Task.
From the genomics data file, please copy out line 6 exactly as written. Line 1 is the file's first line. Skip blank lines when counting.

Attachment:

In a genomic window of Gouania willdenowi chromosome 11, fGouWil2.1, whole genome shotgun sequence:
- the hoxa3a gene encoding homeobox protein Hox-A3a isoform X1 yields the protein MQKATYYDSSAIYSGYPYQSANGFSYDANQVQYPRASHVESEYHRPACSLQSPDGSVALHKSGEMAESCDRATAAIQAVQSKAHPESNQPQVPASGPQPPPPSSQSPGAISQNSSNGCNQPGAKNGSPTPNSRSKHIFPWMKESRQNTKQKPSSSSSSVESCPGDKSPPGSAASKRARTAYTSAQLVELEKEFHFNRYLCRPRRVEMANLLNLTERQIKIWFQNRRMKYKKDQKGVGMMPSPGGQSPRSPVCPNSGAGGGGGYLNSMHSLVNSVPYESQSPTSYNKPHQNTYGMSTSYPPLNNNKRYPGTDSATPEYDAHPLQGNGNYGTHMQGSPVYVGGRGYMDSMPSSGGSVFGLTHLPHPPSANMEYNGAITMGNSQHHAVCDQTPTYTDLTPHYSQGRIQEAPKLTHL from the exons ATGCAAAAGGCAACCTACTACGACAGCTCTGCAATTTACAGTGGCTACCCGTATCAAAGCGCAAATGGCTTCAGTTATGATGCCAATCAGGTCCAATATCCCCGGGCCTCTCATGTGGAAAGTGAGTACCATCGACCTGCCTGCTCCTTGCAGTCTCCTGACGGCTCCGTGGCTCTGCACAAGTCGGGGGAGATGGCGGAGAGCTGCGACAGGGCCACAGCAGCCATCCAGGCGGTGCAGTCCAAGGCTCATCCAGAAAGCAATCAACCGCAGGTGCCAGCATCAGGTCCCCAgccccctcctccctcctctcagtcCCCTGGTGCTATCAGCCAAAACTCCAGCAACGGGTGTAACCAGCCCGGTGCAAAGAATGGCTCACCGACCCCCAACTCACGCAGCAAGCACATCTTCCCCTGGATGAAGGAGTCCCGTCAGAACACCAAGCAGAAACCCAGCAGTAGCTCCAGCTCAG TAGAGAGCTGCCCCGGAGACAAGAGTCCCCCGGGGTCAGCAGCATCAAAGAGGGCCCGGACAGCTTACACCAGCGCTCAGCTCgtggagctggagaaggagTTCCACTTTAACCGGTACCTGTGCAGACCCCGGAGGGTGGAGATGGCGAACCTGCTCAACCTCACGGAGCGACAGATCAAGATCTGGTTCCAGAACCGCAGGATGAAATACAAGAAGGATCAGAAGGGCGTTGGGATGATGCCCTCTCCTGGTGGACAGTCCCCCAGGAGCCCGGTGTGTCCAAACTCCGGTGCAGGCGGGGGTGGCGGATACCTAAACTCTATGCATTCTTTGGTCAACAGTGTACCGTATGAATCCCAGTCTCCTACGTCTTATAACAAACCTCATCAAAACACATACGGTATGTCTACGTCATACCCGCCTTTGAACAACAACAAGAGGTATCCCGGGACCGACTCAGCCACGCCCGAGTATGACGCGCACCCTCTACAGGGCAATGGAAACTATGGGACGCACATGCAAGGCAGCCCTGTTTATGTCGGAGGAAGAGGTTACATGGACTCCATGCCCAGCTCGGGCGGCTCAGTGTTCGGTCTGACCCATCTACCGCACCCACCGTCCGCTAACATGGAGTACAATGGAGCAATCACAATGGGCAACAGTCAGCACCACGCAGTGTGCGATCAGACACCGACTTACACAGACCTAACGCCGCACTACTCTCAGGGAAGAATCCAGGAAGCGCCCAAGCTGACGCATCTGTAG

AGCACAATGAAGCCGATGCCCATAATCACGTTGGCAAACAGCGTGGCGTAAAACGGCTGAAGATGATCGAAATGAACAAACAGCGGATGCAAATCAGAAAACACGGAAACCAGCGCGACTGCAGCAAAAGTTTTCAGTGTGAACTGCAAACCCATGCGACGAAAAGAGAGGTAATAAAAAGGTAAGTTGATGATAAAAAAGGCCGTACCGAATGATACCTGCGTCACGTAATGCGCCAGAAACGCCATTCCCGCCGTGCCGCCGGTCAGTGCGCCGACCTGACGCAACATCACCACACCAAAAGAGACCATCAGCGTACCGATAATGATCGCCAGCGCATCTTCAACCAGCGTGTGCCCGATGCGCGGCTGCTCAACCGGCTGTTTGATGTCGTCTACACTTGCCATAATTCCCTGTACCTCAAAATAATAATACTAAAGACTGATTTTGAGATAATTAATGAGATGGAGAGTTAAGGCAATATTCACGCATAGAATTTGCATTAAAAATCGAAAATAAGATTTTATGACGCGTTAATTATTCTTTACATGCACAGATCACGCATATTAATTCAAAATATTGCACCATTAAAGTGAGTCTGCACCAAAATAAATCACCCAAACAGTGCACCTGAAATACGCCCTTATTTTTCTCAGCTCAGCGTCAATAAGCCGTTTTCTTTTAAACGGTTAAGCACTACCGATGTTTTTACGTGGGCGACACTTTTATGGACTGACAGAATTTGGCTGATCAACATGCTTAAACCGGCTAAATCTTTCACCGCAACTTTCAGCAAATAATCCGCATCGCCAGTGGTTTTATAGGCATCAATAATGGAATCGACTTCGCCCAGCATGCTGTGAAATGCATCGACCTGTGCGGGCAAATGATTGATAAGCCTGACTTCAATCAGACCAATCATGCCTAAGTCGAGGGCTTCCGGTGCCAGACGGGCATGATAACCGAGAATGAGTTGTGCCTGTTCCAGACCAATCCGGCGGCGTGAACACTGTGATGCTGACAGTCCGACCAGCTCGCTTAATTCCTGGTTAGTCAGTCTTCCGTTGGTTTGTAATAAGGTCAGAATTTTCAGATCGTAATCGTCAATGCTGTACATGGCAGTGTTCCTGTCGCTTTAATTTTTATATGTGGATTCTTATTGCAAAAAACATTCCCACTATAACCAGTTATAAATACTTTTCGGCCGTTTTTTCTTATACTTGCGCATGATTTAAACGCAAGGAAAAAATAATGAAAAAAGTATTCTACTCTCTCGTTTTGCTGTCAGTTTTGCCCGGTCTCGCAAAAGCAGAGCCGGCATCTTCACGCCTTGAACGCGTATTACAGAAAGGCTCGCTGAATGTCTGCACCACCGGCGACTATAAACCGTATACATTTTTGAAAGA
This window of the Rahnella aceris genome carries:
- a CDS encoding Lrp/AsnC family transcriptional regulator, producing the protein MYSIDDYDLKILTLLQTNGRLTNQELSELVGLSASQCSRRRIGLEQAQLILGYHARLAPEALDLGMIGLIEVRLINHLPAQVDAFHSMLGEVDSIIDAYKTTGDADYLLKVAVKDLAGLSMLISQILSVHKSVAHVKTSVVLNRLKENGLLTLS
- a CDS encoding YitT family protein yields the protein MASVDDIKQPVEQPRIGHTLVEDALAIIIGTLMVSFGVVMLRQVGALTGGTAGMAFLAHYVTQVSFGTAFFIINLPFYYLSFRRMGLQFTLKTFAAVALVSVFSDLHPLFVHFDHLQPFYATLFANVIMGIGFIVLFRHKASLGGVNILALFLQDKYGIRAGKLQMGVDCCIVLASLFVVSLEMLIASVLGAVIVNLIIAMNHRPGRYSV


- a CDS encoding YitT family protein yields the protein MASVDDIKQPVEQPRIGHTLVEDALAIIIGTLMVSFGVVMLRQVGALTGGTAGMAFLAHYVTQVSFGTAFFIINLPFYYLSFRRMGLQFTLKTFAAVALVSVFSDLHPLFVHFDHLQPFYATLFANVIMGIGFIVLFRHKASLGGVNILALFLQDKYGIRAGKLQMGVDCCIVLASLFVVSLEMLIASVLGAVIVNLIIAMNHRPGRYSV